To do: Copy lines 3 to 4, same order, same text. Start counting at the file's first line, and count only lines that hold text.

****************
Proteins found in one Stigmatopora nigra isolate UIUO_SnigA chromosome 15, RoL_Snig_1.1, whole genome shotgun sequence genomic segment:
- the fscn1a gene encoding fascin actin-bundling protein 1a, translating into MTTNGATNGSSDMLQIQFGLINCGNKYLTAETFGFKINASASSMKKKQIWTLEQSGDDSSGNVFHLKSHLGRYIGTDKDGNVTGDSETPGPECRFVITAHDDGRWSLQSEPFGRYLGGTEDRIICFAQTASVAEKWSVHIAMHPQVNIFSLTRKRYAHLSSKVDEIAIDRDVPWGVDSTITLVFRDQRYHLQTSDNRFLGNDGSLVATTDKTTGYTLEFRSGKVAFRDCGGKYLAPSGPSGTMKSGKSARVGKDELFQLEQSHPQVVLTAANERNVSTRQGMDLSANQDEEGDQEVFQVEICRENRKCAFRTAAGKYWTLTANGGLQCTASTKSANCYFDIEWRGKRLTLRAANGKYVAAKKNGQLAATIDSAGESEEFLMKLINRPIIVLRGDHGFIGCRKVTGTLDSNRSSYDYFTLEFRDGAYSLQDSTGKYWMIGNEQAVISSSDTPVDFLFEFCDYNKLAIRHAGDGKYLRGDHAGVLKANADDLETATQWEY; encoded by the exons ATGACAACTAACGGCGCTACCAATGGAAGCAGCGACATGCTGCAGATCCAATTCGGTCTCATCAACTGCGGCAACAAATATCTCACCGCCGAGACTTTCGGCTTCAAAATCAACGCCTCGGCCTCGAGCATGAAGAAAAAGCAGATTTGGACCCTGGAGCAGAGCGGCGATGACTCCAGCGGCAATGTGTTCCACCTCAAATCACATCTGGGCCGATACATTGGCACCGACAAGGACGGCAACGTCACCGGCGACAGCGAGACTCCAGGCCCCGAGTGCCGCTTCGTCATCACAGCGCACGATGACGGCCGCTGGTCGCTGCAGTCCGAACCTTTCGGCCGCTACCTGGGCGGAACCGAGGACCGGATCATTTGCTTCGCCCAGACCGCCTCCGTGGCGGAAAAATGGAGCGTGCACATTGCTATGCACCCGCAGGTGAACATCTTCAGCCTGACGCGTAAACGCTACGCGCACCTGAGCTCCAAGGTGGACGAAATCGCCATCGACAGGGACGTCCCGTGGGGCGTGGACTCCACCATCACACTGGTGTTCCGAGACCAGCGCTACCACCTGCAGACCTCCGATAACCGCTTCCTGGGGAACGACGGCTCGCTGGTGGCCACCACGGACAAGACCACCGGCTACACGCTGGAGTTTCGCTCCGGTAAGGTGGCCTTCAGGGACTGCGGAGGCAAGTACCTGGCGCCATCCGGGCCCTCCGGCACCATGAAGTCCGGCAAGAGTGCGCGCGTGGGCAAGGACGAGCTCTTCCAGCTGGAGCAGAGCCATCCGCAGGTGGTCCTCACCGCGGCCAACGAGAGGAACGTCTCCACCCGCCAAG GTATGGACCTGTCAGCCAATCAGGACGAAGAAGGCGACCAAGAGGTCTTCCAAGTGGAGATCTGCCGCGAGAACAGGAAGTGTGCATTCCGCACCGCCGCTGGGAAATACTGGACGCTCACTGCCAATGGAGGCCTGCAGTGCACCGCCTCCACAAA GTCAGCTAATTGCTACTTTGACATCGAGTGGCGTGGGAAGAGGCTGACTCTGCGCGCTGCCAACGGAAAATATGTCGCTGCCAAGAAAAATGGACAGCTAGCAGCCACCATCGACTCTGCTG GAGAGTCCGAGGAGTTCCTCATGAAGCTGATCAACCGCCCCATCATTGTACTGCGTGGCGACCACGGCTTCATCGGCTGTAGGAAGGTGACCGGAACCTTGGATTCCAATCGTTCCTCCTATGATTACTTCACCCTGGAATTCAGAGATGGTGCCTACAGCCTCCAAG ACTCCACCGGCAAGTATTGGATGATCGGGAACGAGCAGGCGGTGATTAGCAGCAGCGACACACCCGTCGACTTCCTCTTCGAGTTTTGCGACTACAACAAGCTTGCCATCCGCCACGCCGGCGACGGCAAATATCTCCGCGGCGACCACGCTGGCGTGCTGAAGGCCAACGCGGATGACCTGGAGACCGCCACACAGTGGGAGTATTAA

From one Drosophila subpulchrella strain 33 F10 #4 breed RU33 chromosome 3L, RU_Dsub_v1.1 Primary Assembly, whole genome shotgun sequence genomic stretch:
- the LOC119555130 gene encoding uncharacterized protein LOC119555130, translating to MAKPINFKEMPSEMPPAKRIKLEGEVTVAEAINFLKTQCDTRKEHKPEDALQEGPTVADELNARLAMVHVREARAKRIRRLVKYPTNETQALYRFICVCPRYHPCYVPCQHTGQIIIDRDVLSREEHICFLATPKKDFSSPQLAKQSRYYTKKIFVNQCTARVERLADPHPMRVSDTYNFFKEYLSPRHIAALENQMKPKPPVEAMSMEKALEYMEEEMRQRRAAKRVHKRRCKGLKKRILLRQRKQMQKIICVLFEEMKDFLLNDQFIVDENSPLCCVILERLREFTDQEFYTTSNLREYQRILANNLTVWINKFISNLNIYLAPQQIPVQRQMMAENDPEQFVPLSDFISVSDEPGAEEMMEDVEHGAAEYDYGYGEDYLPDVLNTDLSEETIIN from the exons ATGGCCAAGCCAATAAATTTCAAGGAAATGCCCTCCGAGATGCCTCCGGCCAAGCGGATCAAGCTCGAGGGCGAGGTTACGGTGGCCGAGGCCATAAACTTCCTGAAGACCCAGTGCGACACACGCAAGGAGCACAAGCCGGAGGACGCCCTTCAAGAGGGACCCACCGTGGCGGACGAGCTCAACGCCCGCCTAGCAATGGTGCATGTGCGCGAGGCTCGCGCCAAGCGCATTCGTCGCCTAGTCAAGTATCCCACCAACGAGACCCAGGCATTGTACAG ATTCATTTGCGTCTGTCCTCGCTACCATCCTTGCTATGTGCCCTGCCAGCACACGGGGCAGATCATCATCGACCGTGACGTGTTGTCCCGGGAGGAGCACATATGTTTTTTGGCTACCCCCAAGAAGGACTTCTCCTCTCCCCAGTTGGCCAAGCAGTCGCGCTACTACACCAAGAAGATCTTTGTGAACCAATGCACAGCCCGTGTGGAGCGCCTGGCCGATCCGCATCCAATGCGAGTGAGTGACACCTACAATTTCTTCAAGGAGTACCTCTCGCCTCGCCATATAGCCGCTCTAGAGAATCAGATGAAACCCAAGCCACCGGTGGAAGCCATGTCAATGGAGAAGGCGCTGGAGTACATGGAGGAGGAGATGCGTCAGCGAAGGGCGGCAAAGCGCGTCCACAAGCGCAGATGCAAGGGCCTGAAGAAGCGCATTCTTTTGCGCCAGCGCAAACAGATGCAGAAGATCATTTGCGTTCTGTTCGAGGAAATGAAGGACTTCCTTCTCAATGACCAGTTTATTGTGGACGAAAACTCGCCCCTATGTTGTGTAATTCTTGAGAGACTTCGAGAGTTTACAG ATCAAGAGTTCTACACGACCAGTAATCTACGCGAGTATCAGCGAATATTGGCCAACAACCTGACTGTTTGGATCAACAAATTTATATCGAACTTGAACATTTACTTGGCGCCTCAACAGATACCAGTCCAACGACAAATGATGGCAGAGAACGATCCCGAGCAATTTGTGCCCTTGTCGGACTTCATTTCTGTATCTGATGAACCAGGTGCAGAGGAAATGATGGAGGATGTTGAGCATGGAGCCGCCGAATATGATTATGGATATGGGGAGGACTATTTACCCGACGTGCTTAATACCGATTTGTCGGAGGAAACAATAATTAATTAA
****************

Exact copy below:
From one Drosophila subpulchrella strain 33 F10 #4 breed RU33 chromosome 3L, RU_Dsub_v1.1 Primary Assembly, whole genome shotgun sequence genomic stretch:
- the LOC119555130 gene encoding uncharacterized protein LOC119555130, translating to MAKPINFKEMPSEMPPAKRIKLEGEVTVAEAINFLKTQCDTRKEHKPEDALQEGPTVADELNARLAMVHVREARAKRIRRLVKYPTNETQALYRFICVCPRYHPCYVPCQHTGQIIIDRDVLSREEHICFLATPKKDFSSPQLAKQSRYYTKKIFVNQCTARVERLADPHPMRVSDTYNFFKEYLSPRHIAALENQMKPKPPVEAMSMEKALEYMEEEMRQRRAAKRVHKRRCKGLKKRILLRQRKQMQKIICVLFEEMKDFLLNDQFIVDENSPLCCVILERLREFTDQEFYTTSNLREYQRILANNLTVWINKFISNLNIYLAPQQIPVQRQMMAENDPEQFVPLSDFISVSDEPGAEEMMEDVEHGAAEYDYGYGEDYLPDVLNTDLSEETIIN from the exons ATGGCCAAGCCAATAAATTTCAAGGAAATGCCCTCCGAGATGCCTCCGGCCAAGCGGATCAAGCTCGAGGGCGAGGTTACGGTGGCCGAGGCCATAAACTTCCTGAAGACCCAGTGCGACACACGCAAGGAGCACAAGCCGGAGGACGCCCTTCAAGAGGGACCCACCGTGGCGGACGAGCTCAACGCCCGCCTAGCAATGGTGCATGTGCGCGAGGCTCGCGCCAAGCGCATTCGTCGCCTAGTCAAGTATCCCACCAACGAGACCCAGGCATTGTACAG ATTCATTTGCGTCTGTCCTCGCTACCATCCTTGCTATGTGCCCTGCCAGCACACGGGGCAGATCATCATCGACCGTGACGTGTTGTCCCGGGAGGAGCACATATGTTTTTTGGCTACCCCCAAGAAGGACTTCTCCTCTCCCCAGTTGGCCAAGCAGTCGCGCTACTACACCAAGAAGATCTTTGTGAACCAATGCACAGCCCGTGTGGAGCGCCTGGCCGATCCGCATCCAATGCGAGTGAGTGACACCTACAATTTCTTCAAGGAGTACCTCTCGCCTCGCCATATAGCCGCTCTAGAGAATCAGATGAAACCCAAGCCACCGGTGGAAGCCATGTCAATGGAGAAGGCGCTGGAGTACATGGAGGAGGAGATGCGTCAGCGAAGGGCGGCAAAGCGCGTCCACAAGCGCAGATGCAAGGGCCTGAAGAAGCGCATTCTTTTGCGCCAGCGCAAACAGATGCAGAAGATCATTTGCGTTCTGTTCGAGGAAATGAAGGACTTCCTTCTCAATGACCAGTTTATTGTGGACGAAAACTCGCCCCTATGTTGTGTAATTCTTGAGAGACTTCGAGAGTTTACAG ATCAAGAGTTCTACACGACCAGTAATCTACGCGAGTATCAGCGAATATTGGCCAACAACCTGACTGTTTGGATCAACAAATTTATATCGAACTTGAACATTTACTTGGCGCCTCAACAGATACCAGTCCAACGACAAATGATGGCAGAGAACGATCCCGAGCAATTTGTGCCCTTGTCGGACTTCATTTCTGTATCTGATGAACCAGGTGCAGAGGAAATGATGGAGGATGTTGAGCATGGAGCCGCCGAATATGATTATGGATATGGGGAGGACTATTTACCCGACGTGCTTAATACCGATTTGTCGGAGGAAACAATAATTAATTAA